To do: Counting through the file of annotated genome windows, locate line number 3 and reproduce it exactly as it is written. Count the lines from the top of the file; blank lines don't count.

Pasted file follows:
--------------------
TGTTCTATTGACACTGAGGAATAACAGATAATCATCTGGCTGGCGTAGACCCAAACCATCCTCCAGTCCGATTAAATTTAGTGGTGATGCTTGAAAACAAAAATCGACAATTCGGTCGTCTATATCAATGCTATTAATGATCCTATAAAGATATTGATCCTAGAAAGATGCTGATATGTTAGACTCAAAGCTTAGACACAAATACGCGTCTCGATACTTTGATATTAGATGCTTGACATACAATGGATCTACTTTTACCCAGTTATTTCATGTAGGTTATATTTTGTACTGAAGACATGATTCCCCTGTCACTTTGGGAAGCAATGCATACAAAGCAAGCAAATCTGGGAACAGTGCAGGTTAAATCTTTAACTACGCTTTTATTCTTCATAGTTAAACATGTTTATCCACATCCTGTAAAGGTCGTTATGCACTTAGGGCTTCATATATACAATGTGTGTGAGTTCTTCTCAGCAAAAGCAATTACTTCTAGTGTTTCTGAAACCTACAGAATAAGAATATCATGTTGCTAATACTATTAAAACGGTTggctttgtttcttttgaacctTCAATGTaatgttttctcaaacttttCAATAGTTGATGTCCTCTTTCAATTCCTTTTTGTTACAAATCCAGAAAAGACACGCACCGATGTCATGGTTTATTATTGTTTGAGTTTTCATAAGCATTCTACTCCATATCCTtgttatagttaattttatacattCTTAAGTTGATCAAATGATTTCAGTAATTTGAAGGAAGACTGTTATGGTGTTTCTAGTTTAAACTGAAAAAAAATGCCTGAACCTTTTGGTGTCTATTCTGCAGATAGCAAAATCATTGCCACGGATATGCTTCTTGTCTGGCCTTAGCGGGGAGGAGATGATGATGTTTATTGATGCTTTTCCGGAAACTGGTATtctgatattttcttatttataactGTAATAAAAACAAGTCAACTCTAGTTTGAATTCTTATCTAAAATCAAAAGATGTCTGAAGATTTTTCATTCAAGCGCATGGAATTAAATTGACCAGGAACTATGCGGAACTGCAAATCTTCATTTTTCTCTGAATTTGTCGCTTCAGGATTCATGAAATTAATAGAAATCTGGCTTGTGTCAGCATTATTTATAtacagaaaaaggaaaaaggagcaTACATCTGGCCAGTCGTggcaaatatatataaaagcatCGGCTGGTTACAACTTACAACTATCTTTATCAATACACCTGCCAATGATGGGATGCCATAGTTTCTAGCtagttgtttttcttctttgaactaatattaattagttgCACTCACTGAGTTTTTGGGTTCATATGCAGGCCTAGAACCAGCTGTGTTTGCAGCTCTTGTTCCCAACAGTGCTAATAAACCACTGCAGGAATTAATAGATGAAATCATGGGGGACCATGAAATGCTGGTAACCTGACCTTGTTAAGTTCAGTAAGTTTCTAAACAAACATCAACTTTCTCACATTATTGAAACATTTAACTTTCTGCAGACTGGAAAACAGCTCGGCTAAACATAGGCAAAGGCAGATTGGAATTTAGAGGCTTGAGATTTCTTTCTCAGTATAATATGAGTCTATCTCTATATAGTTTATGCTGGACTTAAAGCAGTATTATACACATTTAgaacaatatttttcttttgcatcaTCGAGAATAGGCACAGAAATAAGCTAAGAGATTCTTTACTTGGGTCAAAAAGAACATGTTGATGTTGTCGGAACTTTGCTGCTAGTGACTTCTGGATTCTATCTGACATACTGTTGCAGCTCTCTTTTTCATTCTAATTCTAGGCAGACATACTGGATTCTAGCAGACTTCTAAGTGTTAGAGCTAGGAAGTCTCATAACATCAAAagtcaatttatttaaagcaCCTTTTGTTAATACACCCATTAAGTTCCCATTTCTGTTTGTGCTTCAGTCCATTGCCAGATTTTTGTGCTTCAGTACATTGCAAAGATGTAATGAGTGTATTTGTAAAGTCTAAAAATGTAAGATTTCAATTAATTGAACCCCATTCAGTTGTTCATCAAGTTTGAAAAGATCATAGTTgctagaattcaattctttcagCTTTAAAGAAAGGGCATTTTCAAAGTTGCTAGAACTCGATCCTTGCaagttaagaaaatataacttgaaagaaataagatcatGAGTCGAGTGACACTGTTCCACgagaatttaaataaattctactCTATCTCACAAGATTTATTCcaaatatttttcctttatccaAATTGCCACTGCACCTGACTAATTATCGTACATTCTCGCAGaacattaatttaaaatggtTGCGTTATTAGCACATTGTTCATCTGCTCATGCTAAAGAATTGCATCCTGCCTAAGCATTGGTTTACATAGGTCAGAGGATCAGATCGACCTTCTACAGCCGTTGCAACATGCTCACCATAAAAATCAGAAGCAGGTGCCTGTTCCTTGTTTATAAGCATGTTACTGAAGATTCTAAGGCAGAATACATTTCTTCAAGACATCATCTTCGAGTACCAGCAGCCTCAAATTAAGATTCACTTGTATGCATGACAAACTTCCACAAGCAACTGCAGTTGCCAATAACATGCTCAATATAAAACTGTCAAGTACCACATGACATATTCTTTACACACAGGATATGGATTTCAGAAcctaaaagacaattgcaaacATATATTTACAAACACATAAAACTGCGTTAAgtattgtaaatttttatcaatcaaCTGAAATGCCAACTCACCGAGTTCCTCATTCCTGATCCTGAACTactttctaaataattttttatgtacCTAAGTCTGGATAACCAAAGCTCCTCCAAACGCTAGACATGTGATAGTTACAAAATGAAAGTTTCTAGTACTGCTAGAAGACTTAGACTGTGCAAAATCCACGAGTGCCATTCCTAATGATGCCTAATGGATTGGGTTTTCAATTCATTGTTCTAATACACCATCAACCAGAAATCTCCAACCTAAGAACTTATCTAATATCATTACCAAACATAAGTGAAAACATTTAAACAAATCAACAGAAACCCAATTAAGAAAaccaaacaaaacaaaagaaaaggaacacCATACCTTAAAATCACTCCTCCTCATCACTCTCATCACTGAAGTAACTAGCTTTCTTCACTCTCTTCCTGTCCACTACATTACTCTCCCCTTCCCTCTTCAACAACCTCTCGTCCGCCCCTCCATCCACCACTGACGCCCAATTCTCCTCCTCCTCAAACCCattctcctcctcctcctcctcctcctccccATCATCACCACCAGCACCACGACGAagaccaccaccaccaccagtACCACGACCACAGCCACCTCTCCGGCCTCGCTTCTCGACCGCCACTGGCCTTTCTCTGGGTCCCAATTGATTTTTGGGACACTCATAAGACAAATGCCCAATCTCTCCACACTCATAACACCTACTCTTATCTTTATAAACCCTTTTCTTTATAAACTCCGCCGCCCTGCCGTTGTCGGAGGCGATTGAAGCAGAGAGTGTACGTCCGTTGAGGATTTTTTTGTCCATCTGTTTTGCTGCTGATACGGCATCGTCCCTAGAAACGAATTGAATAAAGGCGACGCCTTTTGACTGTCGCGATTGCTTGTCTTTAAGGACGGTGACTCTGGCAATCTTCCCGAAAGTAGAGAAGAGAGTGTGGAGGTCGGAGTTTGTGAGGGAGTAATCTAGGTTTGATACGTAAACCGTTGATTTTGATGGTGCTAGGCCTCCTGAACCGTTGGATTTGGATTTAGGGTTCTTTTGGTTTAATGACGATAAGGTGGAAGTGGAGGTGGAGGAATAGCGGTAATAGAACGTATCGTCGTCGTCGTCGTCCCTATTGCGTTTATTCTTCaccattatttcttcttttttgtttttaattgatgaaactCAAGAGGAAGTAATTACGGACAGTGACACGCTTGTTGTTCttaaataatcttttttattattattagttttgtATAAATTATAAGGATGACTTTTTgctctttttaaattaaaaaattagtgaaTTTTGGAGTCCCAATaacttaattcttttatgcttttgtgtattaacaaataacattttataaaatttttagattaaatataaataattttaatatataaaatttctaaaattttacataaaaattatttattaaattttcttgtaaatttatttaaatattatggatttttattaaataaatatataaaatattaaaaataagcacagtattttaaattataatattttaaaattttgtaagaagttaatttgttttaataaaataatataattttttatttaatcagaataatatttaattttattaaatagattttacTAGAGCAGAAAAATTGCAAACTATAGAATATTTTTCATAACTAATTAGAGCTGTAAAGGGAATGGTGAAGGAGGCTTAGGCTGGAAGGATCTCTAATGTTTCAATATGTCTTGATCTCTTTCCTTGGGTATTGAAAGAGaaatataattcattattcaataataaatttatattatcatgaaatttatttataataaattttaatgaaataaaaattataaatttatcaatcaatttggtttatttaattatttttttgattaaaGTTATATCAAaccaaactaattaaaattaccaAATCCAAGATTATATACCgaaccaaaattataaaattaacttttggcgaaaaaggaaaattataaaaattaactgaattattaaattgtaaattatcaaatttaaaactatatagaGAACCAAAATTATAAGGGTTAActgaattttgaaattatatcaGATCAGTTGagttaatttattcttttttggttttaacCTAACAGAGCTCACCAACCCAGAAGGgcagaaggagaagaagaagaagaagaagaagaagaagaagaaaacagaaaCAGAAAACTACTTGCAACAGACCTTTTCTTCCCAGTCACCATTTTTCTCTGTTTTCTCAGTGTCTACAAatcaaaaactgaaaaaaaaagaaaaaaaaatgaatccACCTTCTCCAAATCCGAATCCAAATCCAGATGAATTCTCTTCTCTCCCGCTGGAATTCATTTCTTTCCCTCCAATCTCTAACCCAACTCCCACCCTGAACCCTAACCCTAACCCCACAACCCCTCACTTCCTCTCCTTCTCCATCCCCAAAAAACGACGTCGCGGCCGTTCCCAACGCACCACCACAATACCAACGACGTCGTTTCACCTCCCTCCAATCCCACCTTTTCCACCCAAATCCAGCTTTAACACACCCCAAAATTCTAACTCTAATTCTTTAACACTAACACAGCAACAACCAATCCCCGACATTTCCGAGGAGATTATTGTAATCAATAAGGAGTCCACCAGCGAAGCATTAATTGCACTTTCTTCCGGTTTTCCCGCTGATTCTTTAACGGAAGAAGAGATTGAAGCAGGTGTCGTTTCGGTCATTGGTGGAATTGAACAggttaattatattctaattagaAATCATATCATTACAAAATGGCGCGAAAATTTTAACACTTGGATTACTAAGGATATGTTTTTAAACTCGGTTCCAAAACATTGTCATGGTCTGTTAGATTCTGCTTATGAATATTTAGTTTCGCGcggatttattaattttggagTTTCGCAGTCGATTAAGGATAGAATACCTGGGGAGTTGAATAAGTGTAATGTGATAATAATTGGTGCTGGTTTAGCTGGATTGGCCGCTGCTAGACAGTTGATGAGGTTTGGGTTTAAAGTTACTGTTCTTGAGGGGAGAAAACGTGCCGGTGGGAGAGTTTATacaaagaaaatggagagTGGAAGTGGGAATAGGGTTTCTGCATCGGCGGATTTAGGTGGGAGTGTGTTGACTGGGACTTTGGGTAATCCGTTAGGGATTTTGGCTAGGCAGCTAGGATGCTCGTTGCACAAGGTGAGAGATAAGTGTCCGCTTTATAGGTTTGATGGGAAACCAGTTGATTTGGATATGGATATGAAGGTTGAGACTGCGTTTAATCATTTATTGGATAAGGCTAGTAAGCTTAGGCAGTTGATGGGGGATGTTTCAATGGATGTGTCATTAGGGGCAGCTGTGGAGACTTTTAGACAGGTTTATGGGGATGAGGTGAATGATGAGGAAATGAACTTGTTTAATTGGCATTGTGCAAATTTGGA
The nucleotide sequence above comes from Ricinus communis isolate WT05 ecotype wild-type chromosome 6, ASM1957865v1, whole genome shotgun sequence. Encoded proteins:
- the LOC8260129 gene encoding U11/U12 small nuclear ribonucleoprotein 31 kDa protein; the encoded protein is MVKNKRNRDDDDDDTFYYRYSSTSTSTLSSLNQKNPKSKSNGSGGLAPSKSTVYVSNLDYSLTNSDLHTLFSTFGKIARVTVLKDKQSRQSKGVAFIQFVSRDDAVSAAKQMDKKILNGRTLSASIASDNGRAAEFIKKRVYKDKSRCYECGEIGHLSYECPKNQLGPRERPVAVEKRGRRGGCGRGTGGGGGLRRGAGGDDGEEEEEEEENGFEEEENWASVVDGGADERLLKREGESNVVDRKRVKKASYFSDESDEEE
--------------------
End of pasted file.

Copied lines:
- the LOC8260129 gene encoding U11/U12 small nuclear ribonucleoprotein 31 kDa protein; the encoded protein is MVKNKRNRDDDDDDTFYYRYSSTSTSTLSSLNQKNPKSKSNGSGGLAPSKSTVYVSNLDYSLTNSDLHTLFSTFGKIARVTVLKDKQSRQSKGVAFIQFVSRDDAVSAAKQMDKKILNGRTLSASIASDNGRAAEFIKKRVYKDKSRCYECGEIGHLSYECPKNQLGPRERPVAVEKRGRRGGCGRGTGGGGGLRRGAGGDDGEEEEEEEENGFEEEENWASVVDGGADERLLKREGESNVVDRKRVKKASYFSDESDEEE